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Methods Mol Biol. 2010;639:39-55. doi: 10.1007/978-1-60761-702-0_3.

Gene regulation during cold stress acclimation in plants.

Author information

1
Department of Botany and Plant Sciences, University of California, Riverside, CA, USA.

Abstract

Cold stress adversely affects plant growth and development and thus limits crop productivity. Diverse plant species tolerate cold stress to a varying degree, which depends on reprogramming gene expression to modify their physiology, metabolism, and growth. Cold signal in plants is transmitted to activate CBF-dependent (C-repeat/drought-responsive element binding factor-dependent) and CBF-independent transcriptional pathway, of which CBF-dependent pathway activates CBF regulon. CBF transcription factor genes are induced by the constitutively expressed ICE1 (inducer of CBF expression 1) by binding to the CBF promoter. ICE1-CBF cold response pathway is conserved in diverse plant species. Transgenic analysis in different plant species revealed that cold tolerance can be significantly enhanced by genetic engineering CBF pathway. Posttranscriptional regulation at pre-mRNA processing and export from nucleus plays a role in cold acclimation. Small noncoding RNAs, namely micro-RNAs (miRNAs) and small interfering RNAs (siRNAs), are emerging as key players of posttranscriptional gene silencing. Cold stress-regulated miRNAs have been identified in Arabidopsis and rice. In this chapter, recent advances on cold stress signaling and tolerance are highlighted.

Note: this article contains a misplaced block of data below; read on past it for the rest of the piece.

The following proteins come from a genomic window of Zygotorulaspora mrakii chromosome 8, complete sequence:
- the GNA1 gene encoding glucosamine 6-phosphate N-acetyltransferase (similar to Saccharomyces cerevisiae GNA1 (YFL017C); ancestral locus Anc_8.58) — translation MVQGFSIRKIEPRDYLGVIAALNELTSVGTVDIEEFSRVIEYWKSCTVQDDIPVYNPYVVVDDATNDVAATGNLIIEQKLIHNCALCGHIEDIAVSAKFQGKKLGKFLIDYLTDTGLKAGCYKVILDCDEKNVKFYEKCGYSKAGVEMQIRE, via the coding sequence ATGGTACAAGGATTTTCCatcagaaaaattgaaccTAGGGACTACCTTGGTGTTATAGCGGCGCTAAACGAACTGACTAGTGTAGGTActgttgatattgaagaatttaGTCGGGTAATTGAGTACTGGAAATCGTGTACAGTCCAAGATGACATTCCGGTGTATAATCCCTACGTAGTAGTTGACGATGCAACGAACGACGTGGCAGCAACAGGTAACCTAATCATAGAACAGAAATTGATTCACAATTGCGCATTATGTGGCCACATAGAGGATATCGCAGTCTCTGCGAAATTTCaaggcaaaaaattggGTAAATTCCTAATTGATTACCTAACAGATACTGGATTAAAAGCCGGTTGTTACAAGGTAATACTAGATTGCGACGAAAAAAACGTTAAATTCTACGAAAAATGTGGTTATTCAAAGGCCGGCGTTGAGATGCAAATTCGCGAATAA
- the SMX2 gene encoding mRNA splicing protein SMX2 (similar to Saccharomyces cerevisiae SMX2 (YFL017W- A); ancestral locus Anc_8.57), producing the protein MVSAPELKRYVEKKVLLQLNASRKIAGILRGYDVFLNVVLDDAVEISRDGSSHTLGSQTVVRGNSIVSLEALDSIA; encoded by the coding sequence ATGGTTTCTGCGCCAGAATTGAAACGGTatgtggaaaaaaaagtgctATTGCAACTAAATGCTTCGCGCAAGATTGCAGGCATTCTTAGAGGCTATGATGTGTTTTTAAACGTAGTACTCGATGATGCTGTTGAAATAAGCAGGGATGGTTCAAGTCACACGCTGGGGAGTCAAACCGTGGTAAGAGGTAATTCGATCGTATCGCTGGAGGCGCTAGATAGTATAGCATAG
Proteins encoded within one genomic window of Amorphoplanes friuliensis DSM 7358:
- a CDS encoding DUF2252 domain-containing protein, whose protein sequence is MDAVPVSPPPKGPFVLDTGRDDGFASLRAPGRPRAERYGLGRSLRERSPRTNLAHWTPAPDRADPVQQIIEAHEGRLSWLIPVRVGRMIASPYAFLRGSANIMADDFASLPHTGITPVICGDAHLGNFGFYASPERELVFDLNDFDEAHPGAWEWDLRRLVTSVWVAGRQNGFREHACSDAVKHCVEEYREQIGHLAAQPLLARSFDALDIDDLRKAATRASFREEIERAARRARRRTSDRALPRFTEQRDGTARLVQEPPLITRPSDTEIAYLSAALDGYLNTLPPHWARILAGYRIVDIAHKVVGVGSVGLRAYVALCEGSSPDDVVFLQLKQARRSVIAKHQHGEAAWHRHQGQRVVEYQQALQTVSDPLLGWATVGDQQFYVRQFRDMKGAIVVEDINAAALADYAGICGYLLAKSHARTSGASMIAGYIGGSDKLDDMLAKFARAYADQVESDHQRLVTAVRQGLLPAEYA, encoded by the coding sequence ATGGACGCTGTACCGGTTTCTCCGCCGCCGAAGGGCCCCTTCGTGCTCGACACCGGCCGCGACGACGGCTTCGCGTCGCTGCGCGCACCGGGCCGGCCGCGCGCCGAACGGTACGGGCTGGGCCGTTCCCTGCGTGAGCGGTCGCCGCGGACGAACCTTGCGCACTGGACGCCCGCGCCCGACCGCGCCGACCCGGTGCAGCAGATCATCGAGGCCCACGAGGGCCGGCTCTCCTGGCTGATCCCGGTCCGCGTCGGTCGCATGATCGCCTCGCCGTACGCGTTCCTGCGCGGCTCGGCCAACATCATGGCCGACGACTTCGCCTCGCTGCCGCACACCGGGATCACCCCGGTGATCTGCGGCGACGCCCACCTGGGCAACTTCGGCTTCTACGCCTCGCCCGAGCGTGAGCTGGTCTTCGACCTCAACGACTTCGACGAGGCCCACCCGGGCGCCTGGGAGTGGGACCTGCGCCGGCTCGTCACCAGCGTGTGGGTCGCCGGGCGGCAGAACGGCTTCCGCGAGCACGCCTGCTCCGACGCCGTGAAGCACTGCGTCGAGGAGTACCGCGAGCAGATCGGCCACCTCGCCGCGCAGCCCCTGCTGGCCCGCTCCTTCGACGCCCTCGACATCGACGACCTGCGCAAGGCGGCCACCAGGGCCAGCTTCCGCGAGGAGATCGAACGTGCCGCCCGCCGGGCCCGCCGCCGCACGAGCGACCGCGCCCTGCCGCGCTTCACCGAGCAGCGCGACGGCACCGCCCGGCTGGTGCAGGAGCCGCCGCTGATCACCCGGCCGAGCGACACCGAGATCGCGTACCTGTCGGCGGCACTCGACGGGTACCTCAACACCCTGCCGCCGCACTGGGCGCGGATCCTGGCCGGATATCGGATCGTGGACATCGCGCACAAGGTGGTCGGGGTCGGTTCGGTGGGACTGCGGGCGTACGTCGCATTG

PMID:
20387039
PMCID:
PMC3064467
DOI:
10.1007/978-1-60761-702-0_3
[Indexed for MEDLINE]
Free PMC Article

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